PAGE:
How the Stimulus Helps You
Your finances could benefit from breaks on home and car purchases, college aid, and taxes.
The economic-stimulus plan President Obama signed isn't going to feel like a windfall to most Americans. For those who collect a paycheck, the $45 extra per month will be more like a pleasant surprise. But it's still smart to know the timing and amount of tax breaks and other benefits.
For example, if you're considering buying a car or your first house, making your purchase sooner rather than later could save you thousands of dollars. If you're one of the 26 million additional taxpayers who will be able to dodge the onerous alternative minimum tax for 2009, your tax savings could help you tweak your budget. And if you're struggling to finance a child's college education, you can count on more money for grants and jobs—if you qualify.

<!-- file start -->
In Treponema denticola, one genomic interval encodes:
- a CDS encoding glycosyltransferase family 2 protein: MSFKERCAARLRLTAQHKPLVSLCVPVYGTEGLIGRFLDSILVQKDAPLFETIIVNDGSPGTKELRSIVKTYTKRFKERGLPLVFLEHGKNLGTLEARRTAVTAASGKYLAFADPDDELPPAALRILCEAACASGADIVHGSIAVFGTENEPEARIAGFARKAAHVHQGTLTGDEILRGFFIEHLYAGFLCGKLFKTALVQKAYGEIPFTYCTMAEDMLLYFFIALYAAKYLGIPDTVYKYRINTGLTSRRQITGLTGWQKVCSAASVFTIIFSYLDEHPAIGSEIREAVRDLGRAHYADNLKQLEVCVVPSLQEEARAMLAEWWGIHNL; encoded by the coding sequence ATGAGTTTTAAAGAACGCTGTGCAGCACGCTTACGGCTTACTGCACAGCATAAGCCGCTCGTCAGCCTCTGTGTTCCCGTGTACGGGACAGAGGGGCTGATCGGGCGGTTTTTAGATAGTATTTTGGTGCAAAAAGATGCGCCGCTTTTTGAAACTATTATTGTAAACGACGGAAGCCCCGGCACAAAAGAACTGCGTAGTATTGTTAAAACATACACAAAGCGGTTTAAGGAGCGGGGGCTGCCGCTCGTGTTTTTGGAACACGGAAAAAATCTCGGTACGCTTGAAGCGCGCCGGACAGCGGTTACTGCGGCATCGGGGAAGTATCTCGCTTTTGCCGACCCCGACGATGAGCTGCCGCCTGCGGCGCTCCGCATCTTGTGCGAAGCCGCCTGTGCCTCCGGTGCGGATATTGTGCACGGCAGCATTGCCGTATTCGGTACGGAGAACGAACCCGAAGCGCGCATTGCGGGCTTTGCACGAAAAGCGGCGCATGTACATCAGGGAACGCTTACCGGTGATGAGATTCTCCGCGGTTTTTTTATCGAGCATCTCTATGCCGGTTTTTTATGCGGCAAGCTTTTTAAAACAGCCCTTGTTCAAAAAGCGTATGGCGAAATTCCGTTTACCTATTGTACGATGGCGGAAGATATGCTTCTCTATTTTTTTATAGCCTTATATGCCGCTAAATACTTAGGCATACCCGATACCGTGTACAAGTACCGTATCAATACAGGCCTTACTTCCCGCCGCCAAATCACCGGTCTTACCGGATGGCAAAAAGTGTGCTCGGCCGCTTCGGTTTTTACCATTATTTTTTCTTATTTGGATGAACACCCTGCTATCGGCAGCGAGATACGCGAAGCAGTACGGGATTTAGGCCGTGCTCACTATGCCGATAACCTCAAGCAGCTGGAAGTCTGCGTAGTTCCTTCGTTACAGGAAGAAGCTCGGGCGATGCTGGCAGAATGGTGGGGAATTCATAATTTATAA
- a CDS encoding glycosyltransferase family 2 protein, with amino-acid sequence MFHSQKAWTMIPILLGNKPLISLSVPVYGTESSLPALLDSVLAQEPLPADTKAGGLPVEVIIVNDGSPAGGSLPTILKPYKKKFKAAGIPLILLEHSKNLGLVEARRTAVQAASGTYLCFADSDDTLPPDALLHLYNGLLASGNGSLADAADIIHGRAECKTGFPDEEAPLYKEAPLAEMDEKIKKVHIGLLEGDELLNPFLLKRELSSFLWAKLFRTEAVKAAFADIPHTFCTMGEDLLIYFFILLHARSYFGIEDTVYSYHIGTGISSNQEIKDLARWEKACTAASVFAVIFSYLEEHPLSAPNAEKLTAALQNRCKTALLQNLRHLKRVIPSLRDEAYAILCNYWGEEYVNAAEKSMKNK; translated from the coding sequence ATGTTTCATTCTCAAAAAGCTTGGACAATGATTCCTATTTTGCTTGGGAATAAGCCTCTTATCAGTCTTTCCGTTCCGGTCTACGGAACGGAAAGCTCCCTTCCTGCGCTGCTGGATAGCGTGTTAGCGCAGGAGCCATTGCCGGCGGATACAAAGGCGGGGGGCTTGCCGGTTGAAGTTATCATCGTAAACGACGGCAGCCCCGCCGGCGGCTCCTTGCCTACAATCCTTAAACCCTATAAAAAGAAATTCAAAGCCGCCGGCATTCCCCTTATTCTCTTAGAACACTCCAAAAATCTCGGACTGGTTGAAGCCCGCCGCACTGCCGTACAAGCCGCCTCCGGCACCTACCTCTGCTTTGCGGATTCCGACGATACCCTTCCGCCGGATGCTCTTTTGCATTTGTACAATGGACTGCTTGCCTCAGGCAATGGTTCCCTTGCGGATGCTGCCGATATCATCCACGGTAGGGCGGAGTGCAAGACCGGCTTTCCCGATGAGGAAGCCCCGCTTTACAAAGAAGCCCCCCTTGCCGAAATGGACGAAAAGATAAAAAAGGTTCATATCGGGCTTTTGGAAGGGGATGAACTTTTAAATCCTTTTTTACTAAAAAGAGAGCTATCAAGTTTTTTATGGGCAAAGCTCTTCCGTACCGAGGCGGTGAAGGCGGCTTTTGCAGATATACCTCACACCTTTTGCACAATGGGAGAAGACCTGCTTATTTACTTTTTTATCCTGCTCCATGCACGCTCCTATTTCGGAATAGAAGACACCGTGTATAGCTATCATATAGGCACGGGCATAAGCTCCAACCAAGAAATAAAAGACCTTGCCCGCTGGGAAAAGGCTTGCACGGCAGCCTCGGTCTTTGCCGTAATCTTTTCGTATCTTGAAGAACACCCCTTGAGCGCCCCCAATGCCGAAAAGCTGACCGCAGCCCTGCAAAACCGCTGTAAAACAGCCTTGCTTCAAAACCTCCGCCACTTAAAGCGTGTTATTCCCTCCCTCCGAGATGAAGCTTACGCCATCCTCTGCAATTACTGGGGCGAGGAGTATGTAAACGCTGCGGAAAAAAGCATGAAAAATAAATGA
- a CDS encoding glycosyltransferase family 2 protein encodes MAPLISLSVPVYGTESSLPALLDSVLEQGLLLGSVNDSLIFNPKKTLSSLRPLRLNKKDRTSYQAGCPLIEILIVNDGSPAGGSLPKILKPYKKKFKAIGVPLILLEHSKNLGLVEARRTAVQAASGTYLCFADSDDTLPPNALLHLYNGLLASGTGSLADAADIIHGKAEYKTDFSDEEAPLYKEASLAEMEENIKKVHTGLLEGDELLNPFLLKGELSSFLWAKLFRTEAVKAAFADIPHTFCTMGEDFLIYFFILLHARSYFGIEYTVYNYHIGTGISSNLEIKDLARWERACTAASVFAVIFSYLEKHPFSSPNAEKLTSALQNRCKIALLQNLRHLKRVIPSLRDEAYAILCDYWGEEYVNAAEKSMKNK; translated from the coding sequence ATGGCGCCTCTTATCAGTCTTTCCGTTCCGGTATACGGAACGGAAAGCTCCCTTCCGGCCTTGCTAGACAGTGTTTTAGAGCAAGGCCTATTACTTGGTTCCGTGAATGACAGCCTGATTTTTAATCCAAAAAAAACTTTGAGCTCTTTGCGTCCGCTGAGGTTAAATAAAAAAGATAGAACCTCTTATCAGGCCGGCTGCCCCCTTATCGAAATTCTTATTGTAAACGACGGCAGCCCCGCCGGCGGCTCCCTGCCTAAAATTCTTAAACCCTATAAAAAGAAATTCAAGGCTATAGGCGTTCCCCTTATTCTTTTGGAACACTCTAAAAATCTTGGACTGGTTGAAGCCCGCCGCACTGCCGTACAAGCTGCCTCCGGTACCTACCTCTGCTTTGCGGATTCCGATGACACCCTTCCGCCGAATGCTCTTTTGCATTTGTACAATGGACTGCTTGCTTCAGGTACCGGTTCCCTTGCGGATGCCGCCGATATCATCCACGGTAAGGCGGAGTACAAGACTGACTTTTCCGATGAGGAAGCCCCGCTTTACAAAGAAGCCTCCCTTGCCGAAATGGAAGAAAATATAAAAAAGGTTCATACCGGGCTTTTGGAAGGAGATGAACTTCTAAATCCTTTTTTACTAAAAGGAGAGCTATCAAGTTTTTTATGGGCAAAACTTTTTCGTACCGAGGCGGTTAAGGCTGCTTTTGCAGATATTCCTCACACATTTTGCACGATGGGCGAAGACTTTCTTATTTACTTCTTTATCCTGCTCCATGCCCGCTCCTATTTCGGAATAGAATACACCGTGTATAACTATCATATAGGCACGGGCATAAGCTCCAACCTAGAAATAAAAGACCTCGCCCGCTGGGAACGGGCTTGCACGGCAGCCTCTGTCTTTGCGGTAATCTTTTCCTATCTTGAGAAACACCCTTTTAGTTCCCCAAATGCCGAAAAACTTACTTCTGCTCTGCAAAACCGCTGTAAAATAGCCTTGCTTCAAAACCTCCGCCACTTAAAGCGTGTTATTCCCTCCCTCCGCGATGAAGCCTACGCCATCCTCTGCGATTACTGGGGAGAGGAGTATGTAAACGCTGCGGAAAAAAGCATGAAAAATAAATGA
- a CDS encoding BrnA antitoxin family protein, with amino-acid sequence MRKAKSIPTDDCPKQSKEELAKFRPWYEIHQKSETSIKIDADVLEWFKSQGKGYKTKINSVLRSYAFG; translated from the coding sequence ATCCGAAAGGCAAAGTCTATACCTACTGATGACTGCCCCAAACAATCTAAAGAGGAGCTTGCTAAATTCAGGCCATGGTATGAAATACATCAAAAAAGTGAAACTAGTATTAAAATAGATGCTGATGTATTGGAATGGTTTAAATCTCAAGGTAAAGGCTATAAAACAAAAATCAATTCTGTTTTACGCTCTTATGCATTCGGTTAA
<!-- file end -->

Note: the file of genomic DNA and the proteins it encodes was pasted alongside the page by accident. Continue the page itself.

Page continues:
Here's another boon: The stimulus provides a one-time payment of $250 to recipients of Social Security, Railroad Retirement and veterans' benefits, which should start to arrive in May. You'll receive the money electronically or via check. Federal-government retirees who don't get Social Security should receive a $250 credit when they file their 2009 tax returns.
Guide to the Stimulus
The New Stimulus Tax Credit
This tax break puts up to $400 in your pocket.
New Car Sales-Tax Deduction
Car buyers have till the end of the year to grab this above-the-line deduction.
Better Benefits for the Unemployed
Qualified filers get an extra $25 a week.
New Homebuyer Credit
Take up to 10% off your purchase price.
Health-Care Subsidy for the Unemployed
Now there's extra help for paying COBRA coverage.
AMT Tax Relief
Taxpayers get a one-year fix on the alternative minimum tax.
College Aid Gets Fresh Funding
Rather than introduce big new ideas, this bill mostly replenishes underfunded programs and increases amounts available to families.